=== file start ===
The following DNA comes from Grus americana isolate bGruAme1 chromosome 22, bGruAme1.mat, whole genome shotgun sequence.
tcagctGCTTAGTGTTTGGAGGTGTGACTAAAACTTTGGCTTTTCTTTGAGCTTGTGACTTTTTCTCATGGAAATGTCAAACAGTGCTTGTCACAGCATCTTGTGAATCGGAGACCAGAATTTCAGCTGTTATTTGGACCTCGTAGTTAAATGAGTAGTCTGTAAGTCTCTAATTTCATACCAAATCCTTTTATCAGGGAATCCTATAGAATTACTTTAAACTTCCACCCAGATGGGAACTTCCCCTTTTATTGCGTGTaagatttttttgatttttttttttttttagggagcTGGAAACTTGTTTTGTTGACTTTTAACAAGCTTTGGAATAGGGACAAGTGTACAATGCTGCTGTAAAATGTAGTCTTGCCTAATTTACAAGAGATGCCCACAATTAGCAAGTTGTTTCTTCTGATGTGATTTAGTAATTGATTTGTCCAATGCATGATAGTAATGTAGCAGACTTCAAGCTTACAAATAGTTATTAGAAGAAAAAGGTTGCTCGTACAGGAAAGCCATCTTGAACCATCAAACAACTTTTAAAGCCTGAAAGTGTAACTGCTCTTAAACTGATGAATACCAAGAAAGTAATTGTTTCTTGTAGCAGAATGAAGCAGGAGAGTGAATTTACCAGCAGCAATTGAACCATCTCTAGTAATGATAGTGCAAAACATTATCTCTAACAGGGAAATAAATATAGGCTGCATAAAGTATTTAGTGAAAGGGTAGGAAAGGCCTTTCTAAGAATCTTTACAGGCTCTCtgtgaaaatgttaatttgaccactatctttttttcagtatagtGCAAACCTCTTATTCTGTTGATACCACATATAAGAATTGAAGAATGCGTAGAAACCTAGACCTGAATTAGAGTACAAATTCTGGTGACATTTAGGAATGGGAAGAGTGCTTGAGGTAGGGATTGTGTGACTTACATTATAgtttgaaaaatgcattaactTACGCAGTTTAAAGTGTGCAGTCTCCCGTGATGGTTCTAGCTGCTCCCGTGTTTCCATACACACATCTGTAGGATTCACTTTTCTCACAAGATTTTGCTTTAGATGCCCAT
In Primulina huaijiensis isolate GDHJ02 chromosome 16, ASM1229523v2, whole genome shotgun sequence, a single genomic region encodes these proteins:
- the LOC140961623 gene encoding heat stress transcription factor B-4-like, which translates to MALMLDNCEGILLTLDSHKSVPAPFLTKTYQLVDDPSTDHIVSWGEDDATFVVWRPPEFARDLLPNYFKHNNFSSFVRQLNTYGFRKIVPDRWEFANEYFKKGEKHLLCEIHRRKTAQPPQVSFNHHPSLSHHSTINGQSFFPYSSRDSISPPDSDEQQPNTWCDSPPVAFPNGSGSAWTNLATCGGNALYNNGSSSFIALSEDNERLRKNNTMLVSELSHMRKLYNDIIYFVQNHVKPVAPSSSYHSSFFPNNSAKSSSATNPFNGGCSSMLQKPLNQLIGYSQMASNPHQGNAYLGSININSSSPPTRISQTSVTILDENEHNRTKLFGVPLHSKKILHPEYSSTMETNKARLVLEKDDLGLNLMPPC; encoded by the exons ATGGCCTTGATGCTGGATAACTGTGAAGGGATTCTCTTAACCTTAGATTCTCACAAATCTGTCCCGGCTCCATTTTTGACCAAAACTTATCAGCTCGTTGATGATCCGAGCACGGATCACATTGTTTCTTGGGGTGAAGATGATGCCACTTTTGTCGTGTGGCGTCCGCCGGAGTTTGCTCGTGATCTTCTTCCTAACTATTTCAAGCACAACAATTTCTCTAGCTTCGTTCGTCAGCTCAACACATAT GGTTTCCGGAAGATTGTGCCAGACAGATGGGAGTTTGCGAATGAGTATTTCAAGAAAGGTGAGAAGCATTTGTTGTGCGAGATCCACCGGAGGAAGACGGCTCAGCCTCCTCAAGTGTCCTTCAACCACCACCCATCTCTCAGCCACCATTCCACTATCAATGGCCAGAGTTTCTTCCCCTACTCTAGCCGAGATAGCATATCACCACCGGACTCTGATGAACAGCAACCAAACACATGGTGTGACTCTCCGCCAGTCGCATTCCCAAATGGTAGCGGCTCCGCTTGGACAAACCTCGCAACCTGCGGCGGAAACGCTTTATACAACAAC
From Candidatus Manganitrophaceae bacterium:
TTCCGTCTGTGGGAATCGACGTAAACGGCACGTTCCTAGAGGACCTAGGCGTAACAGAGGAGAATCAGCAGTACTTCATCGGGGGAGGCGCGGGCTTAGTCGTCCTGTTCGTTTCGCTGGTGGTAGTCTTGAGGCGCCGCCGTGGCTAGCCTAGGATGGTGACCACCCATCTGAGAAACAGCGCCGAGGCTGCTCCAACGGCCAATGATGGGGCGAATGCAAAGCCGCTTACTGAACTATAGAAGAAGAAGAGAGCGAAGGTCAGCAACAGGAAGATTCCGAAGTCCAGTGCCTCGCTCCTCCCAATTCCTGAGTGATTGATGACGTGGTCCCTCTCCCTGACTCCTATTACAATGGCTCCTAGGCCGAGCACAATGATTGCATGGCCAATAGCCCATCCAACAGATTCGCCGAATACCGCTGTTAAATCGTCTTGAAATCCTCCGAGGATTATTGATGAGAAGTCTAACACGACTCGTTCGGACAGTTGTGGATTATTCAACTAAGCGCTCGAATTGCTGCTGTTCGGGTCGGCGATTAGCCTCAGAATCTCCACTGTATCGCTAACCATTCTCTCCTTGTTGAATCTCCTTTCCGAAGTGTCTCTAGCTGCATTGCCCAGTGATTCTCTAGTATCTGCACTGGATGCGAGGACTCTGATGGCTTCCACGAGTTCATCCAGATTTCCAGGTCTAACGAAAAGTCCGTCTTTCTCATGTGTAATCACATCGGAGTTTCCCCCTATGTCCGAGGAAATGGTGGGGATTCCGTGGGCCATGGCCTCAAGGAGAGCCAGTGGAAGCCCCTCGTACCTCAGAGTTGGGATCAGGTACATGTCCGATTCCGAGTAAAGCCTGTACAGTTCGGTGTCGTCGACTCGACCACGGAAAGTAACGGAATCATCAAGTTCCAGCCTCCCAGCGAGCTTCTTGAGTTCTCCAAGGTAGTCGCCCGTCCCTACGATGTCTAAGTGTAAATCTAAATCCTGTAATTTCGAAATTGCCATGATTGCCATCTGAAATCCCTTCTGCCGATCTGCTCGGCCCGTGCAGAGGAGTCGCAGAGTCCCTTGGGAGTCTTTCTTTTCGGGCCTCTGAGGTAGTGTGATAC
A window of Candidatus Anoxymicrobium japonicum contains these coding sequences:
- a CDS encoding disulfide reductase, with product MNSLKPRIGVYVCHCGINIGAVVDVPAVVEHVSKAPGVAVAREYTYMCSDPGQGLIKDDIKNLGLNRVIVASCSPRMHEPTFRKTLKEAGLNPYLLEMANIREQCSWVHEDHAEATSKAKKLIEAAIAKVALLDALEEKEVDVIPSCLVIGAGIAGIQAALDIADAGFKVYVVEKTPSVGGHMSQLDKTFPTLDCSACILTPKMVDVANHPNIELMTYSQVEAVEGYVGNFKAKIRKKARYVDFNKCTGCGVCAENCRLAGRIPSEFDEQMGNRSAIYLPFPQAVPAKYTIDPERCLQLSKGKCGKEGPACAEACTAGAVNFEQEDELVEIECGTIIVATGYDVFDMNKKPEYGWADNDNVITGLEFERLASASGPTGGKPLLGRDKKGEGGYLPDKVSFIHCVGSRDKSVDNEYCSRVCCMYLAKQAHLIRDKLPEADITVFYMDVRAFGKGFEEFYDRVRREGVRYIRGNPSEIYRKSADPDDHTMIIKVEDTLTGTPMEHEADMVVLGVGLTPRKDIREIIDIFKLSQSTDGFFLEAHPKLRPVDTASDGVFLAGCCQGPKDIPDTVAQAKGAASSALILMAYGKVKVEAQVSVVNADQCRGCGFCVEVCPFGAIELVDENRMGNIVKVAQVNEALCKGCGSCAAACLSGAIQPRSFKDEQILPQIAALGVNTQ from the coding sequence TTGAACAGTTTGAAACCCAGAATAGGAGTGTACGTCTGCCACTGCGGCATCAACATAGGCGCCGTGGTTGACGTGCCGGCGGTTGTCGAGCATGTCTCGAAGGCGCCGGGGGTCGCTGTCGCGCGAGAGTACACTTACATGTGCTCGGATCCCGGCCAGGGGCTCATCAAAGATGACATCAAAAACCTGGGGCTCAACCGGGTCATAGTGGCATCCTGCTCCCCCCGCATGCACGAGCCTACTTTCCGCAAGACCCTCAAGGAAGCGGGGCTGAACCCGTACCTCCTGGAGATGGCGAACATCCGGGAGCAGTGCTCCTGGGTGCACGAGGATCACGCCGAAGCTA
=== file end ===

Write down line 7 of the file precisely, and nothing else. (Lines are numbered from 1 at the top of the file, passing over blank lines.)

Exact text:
A window of Candidatus Anoxymicrobium japonicum contains these coding sequences: